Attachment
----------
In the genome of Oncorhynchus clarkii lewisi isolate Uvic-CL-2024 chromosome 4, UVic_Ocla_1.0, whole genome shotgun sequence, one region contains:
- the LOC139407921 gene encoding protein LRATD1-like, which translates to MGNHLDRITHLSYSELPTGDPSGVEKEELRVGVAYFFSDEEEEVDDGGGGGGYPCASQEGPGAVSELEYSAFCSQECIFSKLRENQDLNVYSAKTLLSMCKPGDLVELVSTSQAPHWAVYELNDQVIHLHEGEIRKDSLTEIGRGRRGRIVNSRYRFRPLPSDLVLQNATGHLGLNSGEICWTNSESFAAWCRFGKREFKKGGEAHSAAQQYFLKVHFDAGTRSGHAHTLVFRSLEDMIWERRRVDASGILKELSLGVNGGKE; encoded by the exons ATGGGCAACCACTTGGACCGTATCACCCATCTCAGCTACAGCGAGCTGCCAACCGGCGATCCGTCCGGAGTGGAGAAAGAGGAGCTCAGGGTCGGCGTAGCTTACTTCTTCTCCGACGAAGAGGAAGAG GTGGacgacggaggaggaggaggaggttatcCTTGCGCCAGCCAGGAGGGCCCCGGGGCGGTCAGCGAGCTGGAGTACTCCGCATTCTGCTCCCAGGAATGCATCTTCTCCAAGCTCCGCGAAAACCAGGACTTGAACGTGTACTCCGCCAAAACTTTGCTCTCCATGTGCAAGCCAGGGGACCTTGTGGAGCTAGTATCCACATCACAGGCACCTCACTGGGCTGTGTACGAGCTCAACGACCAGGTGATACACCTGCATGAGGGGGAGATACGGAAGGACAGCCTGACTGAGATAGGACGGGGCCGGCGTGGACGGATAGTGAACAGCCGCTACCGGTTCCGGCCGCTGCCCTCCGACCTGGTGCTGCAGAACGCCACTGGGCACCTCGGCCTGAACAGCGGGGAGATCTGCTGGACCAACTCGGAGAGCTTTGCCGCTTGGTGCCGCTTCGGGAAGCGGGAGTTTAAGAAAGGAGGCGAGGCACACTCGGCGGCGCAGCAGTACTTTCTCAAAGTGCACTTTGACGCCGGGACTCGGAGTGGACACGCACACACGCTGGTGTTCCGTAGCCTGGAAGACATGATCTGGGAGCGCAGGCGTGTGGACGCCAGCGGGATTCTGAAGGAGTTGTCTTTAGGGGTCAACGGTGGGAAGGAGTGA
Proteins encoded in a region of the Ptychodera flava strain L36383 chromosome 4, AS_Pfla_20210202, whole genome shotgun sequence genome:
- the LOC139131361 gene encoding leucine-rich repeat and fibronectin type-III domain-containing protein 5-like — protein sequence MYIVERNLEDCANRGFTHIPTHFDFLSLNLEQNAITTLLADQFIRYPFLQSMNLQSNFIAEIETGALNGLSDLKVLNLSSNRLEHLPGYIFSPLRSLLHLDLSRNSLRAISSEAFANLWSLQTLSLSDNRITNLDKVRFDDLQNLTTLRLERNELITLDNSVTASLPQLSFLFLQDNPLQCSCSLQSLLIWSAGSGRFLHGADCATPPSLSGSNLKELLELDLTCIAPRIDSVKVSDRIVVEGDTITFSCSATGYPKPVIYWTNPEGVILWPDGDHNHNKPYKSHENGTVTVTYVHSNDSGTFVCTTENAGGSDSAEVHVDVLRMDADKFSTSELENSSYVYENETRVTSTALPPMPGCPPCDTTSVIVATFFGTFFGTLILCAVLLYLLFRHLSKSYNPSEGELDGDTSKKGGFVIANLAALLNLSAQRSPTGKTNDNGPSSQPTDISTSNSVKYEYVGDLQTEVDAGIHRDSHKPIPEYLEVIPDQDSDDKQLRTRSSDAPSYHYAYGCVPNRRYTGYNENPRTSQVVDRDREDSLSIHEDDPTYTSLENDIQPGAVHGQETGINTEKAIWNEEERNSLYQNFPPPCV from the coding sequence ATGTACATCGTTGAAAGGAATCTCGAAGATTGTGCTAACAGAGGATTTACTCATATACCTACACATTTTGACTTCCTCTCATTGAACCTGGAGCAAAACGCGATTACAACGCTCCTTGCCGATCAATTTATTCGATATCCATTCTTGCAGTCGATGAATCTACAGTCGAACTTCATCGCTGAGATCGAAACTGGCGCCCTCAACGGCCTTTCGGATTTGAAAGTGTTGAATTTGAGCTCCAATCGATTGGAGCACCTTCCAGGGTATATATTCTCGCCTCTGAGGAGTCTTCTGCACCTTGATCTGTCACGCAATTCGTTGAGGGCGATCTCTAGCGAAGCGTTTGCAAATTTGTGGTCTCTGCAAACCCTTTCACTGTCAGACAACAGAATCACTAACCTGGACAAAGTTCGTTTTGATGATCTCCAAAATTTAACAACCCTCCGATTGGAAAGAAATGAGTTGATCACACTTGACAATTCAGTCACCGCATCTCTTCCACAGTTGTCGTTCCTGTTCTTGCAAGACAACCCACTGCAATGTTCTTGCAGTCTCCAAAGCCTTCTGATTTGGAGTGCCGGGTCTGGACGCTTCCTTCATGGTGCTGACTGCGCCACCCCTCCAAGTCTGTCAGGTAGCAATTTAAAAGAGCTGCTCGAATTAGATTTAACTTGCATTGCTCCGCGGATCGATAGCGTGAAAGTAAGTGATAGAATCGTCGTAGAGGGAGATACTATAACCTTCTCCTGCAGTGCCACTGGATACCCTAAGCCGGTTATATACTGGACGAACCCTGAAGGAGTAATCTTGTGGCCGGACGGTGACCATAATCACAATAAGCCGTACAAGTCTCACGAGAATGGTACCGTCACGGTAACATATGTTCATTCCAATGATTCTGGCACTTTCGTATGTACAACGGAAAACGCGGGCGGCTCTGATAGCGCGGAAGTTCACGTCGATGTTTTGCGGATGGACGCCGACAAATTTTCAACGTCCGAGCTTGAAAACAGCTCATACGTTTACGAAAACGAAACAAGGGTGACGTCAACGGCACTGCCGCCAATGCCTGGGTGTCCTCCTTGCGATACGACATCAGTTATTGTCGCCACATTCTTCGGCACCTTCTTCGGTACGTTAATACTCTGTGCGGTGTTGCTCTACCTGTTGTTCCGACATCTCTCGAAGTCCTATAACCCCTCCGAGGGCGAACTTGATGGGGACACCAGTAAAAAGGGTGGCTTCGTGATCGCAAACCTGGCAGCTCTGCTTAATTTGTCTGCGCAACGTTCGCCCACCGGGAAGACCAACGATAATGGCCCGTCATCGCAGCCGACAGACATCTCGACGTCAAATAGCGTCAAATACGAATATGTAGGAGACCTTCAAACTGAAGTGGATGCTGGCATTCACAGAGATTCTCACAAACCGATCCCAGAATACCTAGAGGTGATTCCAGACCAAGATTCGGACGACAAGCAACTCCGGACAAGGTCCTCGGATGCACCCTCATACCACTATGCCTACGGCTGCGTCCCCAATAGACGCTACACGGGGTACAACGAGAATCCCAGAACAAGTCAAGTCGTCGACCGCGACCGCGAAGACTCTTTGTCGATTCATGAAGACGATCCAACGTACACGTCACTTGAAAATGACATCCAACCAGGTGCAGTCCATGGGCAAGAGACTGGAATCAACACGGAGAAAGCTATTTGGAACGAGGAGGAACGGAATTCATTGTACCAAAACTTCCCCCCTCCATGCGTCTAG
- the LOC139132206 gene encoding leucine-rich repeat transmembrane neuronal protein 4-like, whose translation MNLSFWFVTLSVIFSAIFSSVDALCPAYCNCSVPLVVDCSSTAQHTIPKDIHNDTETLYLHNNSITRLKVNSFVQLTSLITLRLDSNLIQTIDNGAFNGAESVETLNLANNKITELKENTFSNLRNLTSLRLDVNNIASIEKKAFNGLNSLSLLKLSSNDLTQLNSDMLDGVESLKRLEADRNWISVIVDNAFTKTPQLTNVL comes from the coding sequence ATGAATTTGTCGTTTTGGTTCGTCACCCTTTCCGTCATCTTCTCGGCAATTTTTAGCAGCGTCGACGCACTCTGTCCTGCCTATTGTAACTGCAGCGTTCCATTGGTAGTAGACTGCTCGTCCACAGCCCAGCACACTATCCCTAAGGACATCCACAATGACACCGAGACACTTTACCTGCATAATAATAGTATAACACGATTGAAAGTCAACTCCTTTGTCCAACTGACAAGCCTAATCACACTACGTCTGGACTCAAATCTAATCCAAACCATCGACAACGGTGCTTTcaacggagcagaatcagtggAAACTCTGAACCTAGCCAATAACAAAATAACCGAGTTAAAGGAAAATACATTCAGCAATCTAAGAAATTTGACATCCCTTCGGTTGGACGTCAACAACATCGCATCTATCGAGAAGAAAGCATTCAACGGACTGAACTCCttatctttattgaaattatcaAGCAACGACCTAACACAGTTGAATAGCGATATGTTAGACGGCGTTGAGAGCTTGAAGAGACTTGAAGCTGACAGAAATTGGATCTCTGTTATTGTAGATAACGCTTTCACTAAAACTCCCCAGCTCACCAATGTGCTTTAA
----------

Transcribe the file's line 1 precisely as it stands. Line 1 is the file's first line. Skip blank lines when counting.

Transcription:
In the genome of Oncorhynchus clarkii lewisi isolate Uvic-CL-2024 chromosome 4, UVic_Ocla_1.0, whole genome shotgun sequence, one region contains: